It was anything but a normal school day when former ambassador Alan Keyes made a campaign stop at Manchester Memorial High School ahead of the 2000 presidential primary. Students joined faculty and staff in the library to listen to the social conservative's stump speech, but the appearance quickly turned bizarre when a student asked him a question about gay rights.
"You're a victim of homosexual propaganda," responded Keyes.
Keyes fortunately received only 6 percent of the vote in the Republican primary, but this exchange is indicative of the spectacle that descends upon the Granite State every four years. It is an honor to return to my hometown this January as one of the throngs of journalists who will descend upon the Queen City to cover it.
As a volunteer for Arizona Senator John McCain's 2000 presidential campaign, I was among the countless Granite Staters and others from across the country who readily embraced this quadrennial rite of political passage. I was among a group of volunteers who stood along Elm Street in downtown Manchester in subfreezing weather on a Sunday morning and proclaimed "We're freezing for a reason!" as we held campaign posters. (Former New Jersey Senator Bill Bradley's then-wife Ernestine complimented our fortitude as she walked past.) McCain signed a campaign poster during an event at Jillian's in the Millyard along the Merrimack River. (I still have that sign among my political memorabilia in my home office in Washington, D.C.). A friend and I even attended McCain's victory party at a Nashua hotel after he defeated George. W. Bush. I received extra credit from my AP American Government teacher for my efforts.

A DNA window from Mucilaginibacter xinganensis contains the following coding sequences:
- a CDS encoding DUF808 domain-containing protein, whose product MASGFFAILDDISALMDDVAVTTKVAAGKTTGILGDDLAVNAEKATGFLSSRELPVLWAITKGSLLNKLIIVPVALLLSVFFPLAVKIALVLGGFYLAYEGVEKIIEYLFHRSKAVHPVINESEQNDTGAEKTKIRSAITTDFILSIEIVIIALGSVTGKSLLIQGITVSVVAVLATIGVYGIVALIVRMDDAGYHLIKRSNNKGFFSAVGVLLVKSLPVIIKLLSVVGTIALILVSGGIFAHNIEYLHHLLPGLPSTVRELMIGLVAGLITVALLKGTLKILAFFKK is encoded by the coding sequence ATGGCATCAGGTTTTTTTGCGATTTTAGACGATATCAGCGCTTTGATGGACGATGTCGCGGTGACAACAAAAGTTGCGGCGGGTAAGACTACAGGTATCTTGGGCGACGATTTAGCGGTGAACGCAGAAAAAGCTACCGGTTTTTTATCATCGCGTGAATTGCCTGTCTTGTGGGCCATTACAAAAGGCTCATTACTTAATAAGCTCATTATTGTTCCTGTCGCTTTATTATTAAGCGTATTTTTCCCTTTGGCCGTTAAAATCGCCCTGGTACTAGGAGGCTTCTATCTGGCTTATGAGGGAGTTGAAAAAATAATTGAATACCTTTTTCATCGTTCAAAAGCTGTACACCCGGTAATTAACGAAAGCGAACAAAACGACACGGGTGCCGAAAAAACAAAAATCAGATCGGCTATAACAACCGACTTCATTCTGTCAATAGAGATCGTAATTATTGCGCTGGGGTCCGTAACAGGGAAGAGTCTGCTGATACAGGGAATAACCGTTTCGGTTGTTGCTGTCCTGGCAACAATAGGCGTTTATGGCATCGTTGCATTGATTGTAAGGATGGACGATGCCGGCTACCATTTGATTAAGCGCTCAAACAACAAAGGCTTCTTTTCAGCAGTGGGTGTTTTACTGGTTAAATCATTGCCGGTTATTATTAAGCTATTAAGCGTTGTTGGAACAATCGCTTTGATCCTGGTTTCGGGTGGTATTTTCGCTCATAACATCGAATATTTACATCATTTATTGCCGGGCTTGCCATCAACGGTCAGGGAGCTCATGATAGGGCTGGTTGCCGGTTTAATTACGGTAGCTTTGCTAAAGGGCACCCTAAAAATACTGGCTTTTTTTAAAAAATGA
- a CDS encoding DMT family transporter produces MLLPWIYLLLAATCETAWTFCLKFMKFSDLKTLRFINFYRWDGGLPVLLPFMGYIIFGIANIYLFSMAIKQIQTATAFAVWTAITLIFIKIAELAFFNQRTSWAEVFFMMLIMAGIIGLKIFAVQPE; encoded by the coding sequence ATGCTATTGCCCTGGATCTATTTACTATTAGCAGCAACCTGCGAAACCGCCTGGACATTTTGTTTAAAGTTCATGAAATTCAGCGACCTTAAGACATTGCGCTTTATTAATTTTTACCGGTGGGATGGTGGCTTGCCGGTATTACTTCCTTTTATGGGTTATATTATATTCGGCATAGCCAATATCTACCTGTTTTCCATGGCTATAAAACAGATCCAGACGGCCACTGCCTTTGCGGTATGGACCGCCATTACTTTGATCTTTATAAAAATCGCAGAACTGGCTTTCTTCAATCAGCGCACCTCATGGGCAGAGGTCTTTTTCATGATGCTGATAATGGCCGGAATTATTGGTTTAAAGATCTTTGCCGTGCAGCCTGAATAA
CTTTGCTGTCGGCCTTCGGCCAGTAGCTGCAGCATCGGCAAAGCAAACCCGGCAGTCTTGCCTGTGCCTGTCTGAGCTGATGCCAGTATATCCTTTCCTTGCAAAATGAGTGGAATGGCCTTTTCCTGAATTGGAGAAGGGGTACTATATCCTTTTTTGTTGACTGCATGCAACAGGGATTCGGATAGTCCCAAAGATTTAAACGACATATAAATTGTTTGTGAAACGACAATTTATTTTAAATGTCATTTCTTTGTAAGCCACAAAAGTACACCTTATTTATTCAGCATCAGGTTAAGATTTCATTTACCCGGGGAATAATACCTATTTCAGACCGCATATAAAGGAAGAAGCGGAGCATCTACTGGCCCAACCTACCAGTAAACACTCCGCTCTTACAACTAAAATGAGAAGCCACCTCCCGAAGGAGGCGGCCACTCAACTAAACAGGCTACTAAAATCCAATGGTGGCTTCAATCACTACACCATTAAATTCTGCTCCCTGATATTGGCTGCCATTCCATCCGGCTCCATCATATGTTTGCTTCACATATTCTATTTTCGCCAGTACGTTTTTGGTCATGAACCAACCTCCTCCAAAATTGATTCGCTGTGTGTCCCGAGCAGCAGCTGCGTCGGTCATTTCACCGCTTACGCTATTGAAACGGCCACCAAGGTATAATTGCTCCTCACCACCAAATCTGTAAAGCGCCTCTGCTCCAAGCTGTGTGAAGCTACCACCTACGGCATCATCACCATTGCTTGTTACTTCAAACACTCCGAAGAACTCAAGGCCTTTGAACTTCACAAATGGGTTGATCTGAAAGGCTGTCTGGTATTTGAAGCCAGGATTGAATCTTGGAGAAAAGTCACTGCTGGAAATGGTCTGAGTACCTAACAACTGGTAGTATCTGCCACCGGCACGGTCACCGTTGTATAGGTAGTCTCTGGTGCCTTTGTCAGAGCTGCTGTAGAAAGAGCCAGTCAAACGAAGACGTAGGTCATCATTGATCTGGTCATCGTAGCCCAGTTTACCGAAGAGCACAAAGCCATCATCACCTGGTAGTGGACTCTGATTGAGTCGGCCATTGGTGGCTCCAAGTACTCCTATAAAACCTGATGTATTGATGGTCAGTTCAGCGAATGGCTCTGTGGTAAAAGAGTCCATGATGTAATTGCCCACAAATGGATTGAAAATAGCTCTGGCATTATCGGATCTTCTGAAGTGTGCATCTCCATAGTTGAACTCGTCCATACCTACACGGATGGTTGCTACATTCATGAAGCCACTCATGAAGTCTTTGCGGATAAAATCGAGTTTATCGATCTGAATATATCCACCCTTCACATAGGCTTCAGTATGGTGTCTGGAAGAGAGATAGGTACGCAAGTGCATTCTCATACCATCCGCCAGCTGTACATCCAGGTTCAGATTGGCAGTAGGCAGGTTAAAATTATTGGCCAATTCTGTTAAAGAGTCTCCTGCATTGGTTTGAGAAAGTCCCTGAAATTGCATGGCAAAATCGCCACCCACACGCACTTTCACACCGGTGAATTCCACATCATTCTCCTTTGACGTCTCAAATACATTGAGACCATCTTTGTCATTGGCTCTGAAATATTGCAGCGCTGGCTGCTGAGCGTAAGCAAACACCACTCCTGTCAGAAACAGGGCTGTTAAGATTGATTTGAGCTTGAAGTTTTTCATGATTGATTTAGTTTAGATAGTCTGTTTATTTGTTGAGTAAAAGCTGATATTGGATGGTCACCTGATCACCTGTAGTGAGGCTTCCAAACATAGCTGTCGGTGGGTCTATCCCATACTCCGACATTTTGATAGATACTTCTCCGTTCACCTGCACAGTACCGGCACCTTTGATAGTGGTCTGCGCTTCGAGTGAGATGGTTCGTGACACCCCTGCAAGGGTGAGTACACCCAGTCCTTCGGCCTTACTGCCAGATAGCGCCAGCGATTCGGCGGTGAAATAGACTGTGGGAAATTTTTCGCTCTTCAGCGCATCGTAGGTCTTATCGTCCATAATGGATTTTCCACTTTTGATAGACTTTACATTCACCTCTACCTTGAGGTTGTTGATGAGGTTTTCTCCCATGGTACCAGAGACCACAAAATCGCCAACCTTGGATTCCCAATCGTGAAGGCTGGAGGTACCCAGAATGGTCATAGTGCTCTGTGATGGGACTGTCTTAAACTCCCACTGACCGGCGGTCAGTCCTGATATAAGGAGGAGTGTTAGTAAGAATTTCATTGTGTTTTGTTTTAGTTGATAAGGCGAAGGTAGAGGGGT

Four years later, I was a senior journalism major at the University of New Hampshire, reporting on the primary for the UNH student newspaper and a now-defunct LGBT newspaper in Boston. I interviewed former North Carolina Senator John Edwards as we quickly walked up two flights of stairs after an event in the UNH Memorial Union Building. Former Democratic National Committee Chair Howard Dean, Congressman Dennis Kucinich, and retired General Wesley Clark were among those who made campaign stops in Durham. I even covered an on-campus Democratic presidential candidate after my Tuesday-afternoon English class.
The first-in-the-nation presidential primary is a crucial test for anyone who aspires to become the next president of the United States (or serve another term in the White House), but there are those who dismiss New Hampshire voters as a homogeneous group that does not reflect the country's diversity. Others question whether the Granite State should play such a prominent role in the nomination process. There are those who even mock the primary process in general.
The seemingly endless campaign and pollster robocalls grow particularly tiresome. The lack of parking and inevitable traffic jams associated with campaign appearances spark ire among locals who are simply trying to get to the grocery store to purchase a gallon of milk or a loaf of bread. The big-city journalists from Boston, New York City, and Washington, D.C., who descend upon New Hampshire every four years to cover the primary, often prove themselves a particularly peculiar lot.
Disruptions and inconveniences aside, Granite Staters certainly take their primary very seriously. And it is great to be home to once again witness this all-important political rite of passage.